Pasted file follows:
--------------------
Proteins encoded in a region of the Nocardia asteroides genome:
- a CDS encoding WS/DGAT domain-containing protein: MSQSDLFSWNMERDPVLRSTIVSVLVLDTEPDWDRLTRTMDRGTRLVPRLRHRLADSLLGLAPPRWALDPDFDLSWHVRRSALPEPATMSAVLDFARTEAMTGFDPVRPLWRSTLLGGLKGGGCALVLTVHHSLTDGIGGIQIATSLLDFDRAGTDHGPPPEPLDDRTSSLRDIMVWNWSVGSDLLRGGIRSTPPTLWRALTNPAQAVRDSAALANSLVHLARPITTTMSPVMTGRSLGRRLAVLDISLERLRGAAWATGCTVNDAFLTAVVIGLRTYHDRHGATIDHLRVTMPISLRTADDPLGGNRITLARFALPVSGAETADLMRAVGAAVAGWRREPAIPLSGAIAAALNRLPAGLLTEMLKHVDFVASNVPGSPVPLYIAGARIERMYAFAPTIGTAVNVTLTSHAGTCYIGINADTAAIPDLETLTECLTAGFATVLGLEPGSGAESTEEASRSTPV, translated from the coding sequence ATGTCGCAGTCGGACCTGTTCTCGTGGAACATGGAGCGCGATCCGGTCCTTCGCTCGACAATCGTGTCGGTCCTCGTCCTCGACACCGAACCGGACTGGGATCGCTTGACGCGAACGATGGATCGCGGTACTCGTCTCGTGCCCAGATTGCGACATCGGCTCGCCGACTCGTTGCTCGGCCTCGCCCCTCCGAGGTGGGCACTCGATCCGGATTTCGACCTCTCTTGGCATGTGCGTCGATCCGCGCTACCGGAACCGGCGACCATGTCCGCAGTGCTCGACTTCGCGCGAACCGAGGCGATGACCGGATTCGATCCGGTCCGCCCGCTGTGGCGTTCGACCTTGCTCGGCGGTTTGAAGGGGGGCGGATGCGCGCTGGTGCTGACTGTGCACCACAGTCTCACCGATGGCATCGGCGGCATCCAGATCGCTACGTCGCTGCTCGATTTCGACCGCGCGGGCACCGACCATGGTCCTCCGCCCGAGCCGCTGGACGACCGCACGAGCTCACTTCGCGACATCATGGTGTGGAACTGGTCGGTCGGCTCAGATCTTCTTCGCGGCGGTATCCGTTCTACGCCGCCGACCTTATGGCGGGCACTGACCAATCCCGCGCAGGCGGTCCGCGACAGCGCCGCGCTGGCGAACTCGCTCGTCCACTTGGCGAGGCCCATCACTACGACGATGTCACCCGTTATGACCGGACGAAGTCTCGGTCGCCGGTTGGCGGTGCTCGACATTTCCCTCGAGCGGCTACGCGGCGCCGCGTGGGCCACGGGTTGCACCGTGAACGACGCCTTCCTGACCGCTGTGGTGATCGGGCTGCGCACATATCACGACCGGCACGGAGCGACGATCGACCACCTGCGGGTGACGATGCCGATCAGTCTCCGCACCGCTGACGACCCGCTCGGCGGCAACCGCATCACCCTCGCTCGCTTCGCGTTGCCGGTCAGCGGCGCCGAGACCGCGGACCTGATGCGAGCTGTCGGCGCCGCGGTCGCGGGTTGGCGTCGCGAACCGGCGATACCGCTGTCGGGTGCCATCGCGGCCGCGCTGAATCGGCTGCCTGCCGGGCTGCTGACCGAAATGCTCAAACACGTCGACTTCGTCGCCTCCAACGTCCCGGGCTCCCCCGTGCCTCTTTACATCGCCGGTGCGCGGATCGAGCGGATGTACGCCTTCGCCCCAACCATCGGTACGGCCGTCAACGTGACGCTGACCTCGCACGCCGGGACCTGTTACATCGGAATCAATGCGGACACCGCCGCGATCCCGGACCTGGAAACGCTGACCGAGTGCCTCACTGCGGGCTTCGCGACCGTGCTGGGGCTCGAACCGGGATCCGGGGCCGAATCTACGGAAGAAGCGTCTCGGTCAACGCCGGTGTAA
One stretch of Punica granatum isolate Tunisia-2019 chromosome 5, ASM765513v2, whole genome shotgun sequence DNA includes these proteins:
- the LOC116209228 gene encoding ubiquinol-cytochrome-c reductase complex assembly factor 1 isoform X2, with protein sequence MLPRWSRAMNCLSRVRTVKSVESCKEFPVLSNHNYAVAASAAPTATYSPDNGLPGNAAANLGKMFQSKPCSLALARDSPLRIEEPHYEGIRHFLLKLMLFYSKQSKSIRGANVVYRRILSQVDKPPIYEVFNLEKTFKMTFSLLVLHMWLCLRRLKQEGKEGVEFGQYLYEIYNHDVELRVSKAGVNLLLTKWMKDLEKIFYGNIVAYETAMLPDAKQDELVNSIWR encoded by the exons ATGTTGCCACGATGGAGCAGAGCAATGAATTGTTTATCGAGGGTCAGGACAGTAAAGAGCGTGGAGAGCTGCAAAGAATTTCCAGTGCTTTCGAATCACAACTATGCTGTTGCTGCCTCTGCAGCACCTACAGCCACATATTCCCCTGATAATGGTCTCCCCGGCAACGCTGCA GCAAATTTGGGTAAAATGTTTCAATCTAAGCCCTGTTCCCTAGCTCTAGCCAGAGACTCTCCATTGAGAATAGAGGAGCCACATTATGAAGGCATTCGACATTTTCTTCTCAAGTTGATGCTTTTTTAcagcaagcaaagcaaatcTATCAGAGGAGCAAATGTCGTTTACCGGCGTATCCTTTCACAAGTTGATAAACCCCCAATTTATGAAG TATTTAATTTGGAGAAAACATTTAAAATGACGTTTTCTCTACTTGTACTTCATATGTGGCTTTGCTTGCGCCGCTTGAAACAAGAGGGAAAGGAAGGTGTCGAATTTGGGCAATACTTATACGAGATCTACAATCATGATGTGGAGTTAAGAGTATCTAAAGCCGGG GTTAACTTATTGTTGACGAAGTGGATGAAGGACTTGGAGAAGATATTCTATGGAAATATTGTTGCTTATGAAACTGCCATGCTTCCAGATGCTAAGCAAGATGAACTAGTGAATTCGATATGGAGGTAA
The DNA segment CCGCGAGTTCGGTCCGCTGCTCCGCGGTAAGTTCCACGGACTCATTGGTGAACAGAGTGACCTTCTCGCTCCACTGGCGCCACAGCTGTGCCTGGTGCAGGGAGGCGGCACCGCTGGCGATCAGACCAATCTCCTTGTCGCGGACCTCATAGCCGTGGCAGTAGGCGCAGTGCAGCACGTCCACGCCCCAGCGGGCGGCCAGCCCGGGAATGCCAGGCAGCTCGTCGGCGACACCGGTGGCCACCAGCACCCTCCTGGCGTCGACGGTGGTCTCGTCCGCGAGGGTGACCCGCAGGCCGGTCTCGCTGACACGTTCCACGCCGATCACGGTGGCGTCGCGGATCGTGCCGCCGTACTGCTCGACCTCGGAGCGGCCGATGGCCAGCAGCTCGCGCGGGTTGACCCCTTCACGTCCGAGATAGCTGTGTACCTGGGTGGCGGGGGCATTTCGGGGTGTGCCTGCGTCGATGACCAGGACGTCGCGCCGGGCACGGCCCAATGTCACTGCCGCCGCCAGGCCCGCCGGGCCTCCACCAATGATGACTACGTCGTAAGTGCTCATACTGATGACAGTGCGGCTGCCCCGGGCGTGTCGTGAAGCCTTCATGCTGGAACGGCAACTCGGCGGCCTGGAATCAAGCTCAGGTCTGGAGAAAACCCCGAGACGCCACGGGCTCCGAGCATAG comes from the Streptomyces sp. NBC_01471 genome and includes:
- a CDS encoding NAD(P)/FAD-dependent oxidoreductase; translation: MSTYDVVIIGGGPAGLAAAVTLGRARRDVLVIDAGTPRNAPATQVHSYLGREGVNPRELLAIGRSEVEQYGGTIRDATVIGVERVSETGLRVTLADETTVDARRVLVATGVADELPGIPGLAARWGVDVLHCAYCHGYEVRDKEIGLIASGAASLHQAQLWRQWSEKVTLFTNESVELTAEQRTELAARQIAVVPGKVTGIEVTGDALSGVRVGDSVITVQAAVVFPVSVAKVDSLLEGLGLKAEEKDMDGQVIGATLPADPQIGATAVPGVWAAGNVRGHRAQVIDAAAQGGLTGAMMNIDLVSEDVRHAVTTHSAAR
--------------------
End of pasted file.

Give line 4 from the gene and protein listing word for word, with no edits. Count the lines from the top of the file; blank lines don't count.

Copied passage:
- the LOC116209228 gene encoding ubiquinol-cytochrome-c reductase complex assembly factor 1 isoform X2, with protein sequence MLPRWSRAMNCLSRVRTVKSVESCKEFPVLSNHNYAVAASAAPTATYSPDNGLPGNAAANLGKMFQSKPCSLALARDSPLRIEEPHYEGIRHFLLKLMLFYSKQSKSIRGANVVYRRILSQVDKPPIYEVFNLEKTFKMTFSLLVLHMWLCLRRLKQEGKEGVEFGQYLYEIYNHDVELRVSKAGVNLLLTKWMKDLEKIFYGNIVAYETAMLPDAKQDELVNSIWR encoded by the exons ATGTTGCCACGATGGAGCAGAGCAATGAATTGTTTATCGAGGGTCAGGACAGTAAAGAGCGTGGAGAGCTGCAAAGAATTTCCAGTGCTTTCGAATCACAACTATGCTGTTGCTGCCTCTGCAGCACCTACAGCCACATATTCCCCTGATAATGGTCTCCCCGGCAACGCTGCA GCAAATTTGGGTAAAATGTTTCAATCTAAGCCCTGTTCCCTAGCTCTAGCCAGAGACTCTCCATTGAGAATAGAGGAGCCACATTATGAAGGCATTCGACATTTTCTTCTCAAGTTGATGCTTTTTTAcagcaagcaaagcaaatcTATCAGAGGAGCAAATGTCGTTTACCGGCGTATCCTTTCACAAGTTGATAAACCCCCAATTTATGAAG TATTTAATTTGGAGAAAACATTTAAAATGACGTTTTCTCTACTTGTACTTCATATGTGGCTTTGCTTGCGCCGCTTGAAACAAGAGGGAAAGGAAGGTGTCGAATTTGGGCAATACTTATACGAGATCTACAATCATGATGTGGAGTTAAGAGTATCTAAAGCCGGG GTTAACTTATTGTTGACGAAGTGGATGAAGGACTTGGAGAAGATATTCTATGGAAATATTGTTGCTTATGAAACTGCCATGCTTCCAGATGCTAAGCAAGATGAACTAGTGAATTCGATATGGAGGTAA